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  1. #1
    Arbiter of Awesome dzeccola's Avatar
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    Leaving to do the Pacific Coast tour tomorrow. Any words of advice?

    Leaving tomorrow to fly to Seattle and strike down the coast to San Diego / Tiajuana. Any words of advice from people who have done it?

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    Senior Member staehpj1's Avatar
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    Great route from Astoria on. I wasn't crazy about the AC route from the Seattle area to Astoria. If I were doing it again I'd probably just start in Astoria and skip Washington altogether. If that wasn't an option I'd try a more coastal route in Washington.

    Not sure what the weather is usually like that time of year, but I am guessing you better plan for wet weather.

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    Sore saddle cyclist Shifty's Avatar
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    Forecast for the Oregon coast next week is rain, rain, harder rain, hard rain, and rain. It doesn't sound so good for bike touring, still a bit early for Washington and Oregon.
    http://weatherspark.com/#!dashboard;q=Astoria,+OR,+USA
    Those voices in your head aren't real, but they have some great ideas

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    Your going to get wet......Beats working.....Have fun!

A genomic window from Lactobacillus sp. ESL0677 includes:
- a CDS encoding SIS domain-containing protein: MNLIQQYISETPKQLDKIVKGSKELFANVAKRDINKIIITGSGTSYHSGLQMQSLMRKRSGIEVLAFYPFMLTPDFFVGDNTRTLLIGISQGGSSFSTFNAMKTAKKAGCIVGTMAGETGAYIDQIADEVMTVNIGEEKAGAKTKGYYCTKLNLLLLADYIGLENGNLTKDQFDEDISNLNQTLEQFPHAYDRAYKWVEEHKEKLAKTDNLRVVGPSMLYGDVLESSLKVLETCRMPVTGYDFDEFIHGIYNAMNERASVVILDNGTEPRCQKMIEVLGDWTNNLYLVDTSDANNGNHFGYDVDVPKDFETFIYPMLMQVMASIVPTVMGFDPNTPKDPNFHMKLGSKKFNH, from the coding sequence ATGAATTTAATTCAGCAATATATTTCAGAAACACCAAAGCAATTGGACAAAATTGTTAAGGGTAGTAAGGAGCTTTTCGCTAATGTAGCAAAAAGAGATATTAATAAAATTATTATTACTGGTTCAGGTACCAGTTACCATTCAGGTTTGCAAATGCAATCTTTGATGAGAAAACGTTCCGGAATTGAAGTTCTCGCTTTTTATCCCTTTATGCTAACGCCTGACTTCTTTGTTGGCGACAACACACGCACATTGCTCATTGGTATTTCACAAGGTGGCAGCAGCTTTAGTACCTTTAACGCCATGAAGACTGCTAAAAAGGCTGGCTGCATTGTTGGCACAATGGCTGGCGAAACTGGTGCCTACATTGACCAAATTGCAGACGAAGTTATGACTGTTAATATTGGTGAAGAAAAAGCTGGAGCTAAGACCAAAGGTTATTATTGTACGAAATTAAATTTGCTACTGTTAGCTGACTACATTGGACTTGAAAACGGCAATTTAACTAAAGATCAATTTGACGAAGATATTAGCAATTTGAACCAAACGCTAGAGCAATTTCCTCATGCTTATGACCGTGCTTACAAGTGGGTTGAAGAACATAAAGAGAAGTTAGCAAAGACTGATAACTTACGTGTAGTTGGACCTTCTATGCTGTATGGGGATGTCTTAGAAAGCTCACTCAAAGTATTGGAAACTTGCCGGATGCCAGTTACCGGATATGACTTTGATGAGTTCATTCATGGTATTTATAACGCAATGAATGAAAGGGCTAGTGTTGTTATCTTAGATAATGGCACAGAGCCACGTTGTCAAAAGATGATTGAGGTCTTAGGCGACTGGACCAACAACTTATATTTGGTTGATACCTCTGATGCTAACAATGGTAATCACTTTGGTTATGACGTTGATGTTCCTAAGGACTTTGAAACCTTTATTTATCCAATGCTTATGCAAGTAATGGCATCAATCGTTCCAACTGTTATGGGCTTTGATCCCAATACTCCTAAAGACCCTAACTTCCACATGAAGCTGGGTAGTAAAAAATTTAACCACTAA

Everything should be as simple as possible...But not more so.---Albert Einstein

  5. #5
    Fraser Valley Dave
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    I would cross over the inlet to Port Orchard just north of the airport and head down and over to the coast rather than ride through Seattle and south, especially if it is likely to be raining hard, to avoid the heavy vehicle traffic.

  6. #6
    coprolite fietsbob's Avatar
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    Wave as You Go By..

  7. #7
    sniffin' glue zoltani's Avatar
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    You know, if you want to see the best of washington you have to go INLAND, not towards the coast, at least in my opinion. That said, it is a little early in the season for this. Anyone that has time to do a little detour into inland washington should consider heading to Mount Rainier then to the eastside of Mount St. Helens, dropping down to the columbia before heading to the coast.

    Something like this:
    http://g.co/maps/unfae

    Be aware though, that route has 15,000 ft of climbing Absolutely worth it though...

    Washington rules, you just gotta know where to go

  8. #8
    sniffin' glue zoltani's Avatar
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    Then again, there are a couple of interesting things over on the peninsula